Monday 16 August 2010

Infocom: A Love Story

This week, a bit of positivity and nostalgia as only E14 can deliver:

Infocom: A Love Story

If, like me, you've been aware of games in some form since you were a kid, then the name Infocom may mean something to you. If it doesn't, then read on without fear, as I shall enlighten you!

Infocom were founded by a group of students from the Massachusetts Institute of Technology, which acted as an independent company until the mid-1980s, where it was purchased by Activision, who I'm sure you're probably more familiar with as the company responsible for modern day franchises such as Tony Hawk's Skateboarding, Guitar Hero and Call of Duty. Back then, Infocom was a big deal in itself, with literally dozens released in their 'interactive fiction' genre as well as graphical adventures.

"Wait", I hear you cry (silently via the advance...), "what is this 'interactive fiction' you're talking about? It sounds strange and confusing to me!" Relax, relax: it's not as scary as it sounds. Remember those endless amounts of hours you've spent pissing yourself laughing at Dickass DM here at E14? Well, 'interactive fiction' is a very similar concept. In Infocom's series, you were placed in the role of a character in a strange and wonderful world, and it was your task to make your way through the game using text-based commands rather than a graphical interface. There was no point-and-click interface; no graphical interface of any kind was present. There were no hidden objects, as these games had a purpose beyond killing half an hour, and actually had a depth of story to them that rivalled plenty of contemporary movies and novels.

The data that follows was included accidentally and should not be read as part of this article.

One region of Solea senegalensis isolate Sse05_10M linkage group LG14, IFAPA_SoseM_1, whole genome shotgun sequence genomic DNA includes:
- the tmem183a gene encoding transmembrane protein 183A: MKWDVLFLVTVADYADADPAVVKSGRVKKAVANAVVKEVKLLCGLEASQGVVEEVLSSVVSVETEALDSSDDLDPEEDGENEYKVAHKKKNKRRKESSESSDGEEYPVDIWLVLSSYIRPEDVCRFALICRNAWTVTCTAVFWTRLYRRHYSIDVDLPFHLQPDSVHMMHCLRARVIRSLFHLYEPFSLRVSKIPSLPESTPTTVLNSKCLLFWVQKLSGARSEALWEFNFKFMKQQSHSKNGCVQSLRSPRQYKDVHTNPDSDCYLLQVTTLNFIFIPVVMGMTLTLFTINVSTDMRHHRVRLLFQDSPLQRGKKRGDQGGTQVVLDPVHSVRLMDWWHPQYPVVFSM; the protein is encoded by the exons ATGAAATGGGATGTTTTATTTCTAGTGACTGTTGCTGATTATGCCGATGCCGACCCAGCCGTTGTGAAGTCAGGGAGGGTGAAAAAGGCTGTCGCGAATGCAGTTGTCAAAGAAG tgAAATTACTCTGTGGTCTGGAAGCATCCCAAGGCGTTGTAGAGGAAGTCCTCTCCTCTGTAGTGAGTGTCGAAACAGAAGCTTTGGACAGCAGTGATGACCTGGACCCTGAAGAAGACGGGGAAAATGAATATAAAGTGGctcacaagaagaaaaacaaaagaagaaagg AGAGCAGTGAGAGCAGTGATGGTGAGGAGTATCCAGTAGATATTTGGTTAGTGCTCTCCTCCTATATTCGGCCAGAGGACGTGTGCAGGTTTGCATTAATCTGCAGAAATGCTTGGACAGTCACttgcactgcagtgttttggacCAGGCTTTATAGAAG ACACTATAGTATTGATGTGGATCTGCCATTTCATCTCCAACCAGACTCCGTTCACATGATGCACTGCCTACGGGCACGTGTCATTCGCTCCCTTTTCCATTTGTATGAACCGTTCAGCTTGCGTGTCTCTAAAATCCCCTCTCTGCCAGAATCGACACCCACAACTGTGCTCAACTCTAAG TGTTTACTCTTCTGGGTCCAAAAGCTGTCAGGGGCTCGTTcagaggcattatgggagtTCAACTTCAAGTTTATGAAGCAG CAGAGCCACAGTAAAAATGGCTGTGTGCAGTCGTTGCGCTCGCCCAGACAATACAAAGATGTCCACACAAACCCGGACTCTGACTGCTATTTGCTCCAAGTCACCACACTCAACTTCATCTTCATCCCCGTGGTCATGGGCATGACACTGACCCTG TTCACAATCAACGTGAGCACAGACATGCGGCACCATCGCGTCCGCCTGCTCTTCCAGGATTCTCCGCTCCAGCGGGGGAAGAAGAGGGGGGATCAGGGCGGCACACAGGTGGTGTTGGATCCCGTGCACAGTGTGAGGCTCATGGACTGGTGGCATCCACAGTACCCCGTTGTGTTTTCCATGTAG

So the game was controlled by text, with players inputting commands such as "West" in order to go west. Simple enough, right? Exactly. One of the great things about these games was their simplicity of use. There were no complex button commands to learn. The most complex thing you had to learn was working out which verb they would use for commands like attacking or talking to people. I suppose it should technically be a little disconcerting that I put them in that order, but I'm sure there's nothing whatsoever to worry about there.

Anyway, another one of the great things about these games was the range of stories available.

One of my favourites was Enchanter, a heavily magic-based fantasy game and the ninth in the studio's library. This saw you become a warlock armed initially with a few spells, learning the craft of wizardry and ascending to greatness in order to defeat the evil wizard Krill. This game was one of the few games that my family was able to play together, and the game was so well-paced that we often felt so compelled to do things quickly that we'd have a little family mini-panic when a tense moment came up, such was the gravitas attached to your potential success.

It was a shame, however, that you weren't able to fully customise your character, as most people's Enchanter character would probably have been a lot like this:

Of course, there was the Zork series, which is one of the more well-known franchises as far as the studio goes, plus they also did a licensed game for the popular Douglas Adams novel The Hitchhiker's Guide to the Galaxy which was awesome, if a little predictable. However, my absolute favourite was Deadline.

It should be no secret to loyal readers and friends alike that I'm a big fan of the detective genre when it comes to movies, games, novels and such. I'm a loyal fan of CSI, although I've yet to check out the Miami and New York spin-offs. I also believe that there is no finer Sherlock Holmes than Jeremy Brett, and no finer James Bond than Timothy Dalton. Not always the most popular ideas, I realise, as a lot of people haven't even seen the Jeremy Brett interpretation of Holmes, and a lot of people hold Connery or even Craig up as a better example of Bond. As far as games go, some of my favourite games recently have been the Sherlock Holmes adventure games released over the past few years for PC, as well as Still Life, a murder mystery PC game that still occupies a special place in my heart.